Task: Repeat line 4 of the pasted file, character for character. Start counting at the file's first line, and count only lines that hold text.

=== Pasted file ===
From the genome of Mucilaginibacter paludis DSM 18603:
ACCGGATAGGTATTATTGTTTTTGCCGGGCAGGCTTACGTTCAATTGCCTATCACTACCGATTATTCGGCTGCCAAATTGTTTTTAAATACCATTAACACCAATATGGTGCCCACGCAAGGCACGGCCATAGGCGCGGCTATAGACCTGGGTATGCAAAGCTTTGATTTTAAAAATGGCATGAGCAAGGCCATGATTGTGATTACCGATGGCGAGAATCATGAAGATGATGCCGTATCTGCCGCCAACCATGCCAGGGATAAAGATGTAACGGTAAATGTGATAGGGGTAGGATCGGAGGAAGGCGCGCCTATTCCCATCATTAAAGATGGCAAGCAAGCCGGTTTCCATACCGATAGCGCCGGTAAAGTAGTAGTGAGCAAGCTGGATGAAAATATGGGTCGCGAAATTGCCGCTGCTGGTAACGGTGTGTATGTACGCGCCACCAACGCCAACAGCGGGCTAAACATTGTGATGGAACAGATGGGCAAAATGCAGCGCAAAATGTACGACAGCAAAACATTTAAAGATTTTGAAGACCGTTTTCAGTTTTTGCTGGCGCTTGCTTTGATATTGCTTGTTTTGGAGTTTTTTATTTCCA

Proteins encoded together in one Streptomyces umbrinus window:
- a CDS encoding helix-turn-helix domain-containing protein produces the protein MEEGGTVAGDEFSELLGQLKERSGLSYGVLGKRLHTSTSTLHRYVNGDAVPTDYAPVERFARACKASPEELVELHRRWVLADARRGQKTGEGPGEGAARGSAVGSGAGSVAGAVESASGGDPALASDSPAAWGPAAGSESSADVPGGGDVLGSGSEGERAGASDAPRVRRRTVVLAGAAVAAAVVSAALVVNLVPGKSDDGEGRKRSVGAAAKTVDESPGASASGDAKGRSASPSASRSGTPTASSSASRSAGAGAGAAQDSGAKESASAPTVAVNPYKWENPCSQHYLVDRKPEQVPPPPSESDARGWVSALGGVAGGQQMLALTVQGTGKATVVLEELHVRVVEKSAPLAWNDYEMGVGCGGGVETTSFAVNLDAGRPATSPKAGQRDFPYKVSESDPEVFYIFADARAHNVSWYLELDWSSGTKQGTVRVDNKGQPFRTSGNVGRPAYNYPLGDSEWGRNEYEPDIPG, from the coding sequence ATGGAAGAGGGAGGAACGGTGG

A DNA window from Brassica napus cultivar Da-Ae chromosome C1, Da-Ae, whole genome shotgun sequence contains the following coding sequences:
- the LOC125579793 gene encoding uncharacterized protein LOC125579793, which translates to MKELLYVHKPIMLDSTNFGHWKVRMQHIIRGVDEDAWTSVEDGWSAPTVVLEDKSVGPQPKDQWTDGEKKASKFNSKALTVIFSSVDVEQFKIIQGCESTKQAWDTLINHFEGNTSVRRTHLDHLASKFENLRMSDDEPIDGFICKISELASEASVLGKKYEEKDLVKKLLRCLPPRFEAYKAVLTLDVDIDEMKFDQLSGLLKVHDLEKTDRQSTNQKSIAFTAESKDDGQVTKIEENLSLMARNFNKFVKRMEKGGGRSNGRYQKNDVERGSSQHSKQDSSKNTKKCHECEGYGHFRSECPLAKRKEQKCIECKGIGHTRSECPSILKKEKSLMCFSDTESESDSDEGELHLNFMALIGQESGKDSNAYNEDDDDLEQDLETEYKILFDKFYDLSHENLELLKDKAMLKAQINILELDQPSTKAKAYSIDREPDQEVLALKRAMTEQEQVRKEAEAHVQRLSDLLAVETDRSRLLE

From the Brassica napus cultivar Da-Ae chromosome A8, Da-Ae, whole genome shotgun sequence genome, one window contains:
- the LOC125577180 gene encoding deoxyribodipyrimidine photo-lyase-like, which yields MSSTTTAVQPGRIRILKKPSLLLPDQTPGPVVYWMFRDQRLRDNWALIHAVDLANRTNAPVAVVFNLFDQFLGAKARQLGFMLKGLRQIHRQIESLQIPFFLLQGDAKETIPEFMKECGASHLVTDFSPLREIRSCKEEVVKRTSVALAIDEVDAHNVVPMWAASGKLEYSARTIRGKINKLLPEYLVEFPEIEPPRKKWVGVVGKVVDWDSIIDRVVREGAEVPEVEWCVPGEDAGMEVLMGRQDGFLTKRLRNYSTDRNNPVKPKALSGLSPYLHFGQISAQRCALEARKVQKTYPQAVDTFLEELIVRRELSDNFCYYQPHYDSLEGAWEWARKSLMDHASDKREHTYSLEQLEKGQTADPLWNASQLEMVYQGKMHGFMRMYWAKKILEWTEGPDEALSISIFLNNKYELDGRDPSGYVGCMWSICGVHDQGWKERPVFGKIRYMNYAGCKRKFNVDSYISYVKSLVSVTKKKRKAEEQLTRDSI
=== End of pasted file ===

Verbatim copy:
- a CDS encoding helix-turn-helix domain-containing protein produces the protein MEEGGTVAGDEFSELLGQLKERSGLSYGVLGKRLHTSTSTLHRYVNGDAVPTDYAPVERFARACKASPEELVELHRRWVLADARRGQKTGEGPGEGAARGSAVGSGAGSVAGAVESASGGDPALASDSPAAWGPAAGSESSADVPGGGDVLGSGSEGERAGASDAPRVRRRTVVLAGAAVAAAVVSAALVVNLVPGKSDDGEGRKRSVGAAAKTVDESPGASASGDAKGRSASPSASRSGTPTASSSASRSAGAGAGAAQDSGAKESASAPTVAVNPYKWENPCSQHYLVDRKPEQVPPPPSESDARGWVSALGGVAGGQQMLALTVQGTGKATVVLEELHVRVVEKSAPLAWNDYEMGVGCGGGVETTSFAVNLDAGRPATSPKAGQRDFPYKVSESDPEVFYIFADARAHNVSWYLELDWSSGTKQGTVRVDNKGQPFRTSGNVGRPAYNYPLGDSEWGRNEYEPDIPG, from the coding sequence ATGGAAGAGGGAGGAACGGTGG